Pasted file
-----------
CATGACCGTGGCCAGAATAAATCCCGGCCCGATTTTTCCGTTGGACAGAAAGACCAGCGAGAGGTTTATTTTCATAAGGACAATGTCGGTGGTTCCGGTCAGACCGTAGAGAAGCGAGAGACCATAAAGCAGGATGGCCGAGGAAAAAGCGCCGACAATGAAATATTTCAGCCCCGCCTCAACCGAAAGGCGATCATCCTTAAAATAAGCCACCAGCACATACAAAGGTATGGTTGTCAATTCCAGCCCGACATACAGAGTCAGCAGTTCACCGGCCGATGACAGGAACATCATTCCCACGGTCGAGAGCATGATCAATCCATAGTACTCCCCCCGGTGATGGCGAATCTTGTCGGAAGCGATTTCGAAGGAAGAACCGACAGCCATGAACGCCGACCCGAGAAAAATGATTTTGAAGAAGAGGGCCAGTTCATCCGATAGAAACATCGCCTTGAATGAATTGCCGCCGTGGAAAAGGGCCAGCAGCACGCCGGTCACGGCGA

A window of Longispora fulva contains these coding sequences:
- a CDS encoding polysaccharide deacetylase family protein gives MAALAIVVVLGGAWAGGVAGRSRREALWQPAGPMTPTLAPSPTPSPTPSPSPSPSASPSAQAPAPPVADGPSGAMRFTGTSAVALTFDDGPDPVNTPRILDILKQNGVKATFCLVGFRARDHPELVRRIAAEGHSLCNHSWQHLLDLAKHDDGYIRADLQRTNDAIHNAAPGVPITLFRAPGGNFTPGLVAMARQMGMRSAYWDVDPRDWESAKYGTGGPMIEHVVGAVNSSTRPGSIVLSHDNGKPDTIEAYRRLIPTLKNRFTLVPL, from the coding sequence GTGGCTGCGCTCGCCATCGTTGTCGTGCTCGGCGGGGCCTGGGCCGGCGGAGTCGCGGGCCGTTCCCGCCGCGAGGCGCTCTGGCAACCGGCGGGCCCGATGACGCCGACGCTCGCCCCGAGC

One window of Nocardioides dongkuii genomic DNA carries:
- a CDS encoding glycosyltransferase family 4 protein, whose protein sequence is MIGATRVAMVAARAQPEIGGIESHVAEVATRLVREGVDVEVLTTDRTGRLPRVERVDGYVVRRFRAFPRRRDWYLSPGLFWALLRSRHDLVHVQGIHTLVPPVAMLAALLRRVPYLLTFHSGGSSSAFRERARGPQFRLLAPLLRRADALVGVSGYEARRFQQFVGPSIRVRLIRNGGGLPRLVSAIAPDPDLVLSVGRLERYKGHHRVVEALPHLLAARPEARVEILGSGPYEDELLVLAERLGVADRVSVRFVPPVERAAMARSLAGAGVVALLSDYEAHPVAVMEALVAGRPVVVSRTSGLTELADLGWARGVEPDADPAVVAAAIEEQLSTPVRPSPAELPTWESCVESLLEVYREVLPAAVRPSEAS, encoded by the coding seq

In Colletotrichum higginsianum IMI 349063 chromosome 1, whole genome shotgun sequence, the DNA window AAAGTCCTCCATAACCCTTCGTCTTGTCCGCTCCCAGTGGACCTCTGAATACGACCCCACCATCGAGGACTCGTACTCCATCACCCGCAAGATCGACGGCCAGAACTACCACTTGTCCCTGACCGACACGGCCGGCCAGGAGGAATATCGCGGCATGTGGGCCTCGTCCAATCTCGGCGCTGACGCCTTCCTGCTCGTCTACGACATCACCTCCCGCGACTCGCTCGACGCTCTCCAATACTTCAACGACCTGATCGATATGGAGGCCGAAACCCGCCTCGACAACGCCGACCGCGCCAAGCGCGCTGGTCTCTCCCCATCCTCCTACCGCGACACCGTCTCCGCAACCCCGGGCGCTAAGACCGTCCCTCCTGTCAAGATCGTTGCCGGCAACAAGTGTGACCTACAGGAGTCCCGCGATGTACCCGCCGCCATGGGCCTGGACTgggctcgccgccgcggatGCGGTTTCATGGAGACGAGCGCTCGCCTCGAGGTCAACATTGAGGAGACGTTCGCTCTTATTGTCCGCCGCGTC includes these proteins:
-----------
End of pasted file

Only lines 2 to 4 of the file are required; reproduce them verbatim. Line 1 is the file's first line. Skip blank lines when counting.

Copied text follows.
A window of Longispora fulva contains these coding sequences:
- a CDS encoding polysaccharide deacetylase family protein gives MAALAIVVVLGGAWAGGVAGRSRREALWQPAGPMTPTLAPSPTPSPTPSPSPSPSASPSAQAPAPPVADGPSGAMRFTGTSAVALTFDDGPDPVNTPRILDILKQNGVKATFCLVGFRARDHPELVRRIAAEGHSLCNHSWQHLLDLAKHDDGYIRADLQRTNDAIHNAAPGVPITLFRAPGGNFTPGLVAMARQMGMRSAYWDVDPRDWESAKYGTGGPMIEHVVGAVNSSTRPGSIVLSHDNGKPDTIEAYRRLIPTLKNRFTLVPL, from the coding sequence GTGGCTGCGCTCGCCATCGTTGTCGTGCTCGGCGGGGCCTGGGCCGGCGGAGTCGCGGGCCGTTCCCGCCGCGAGGCGCTCTGGCAACCGGCGGGCCCGATGACGCCGACGCTCGCCCCGAGC

One window of Nocardioides dongkuii genomic DNA carries: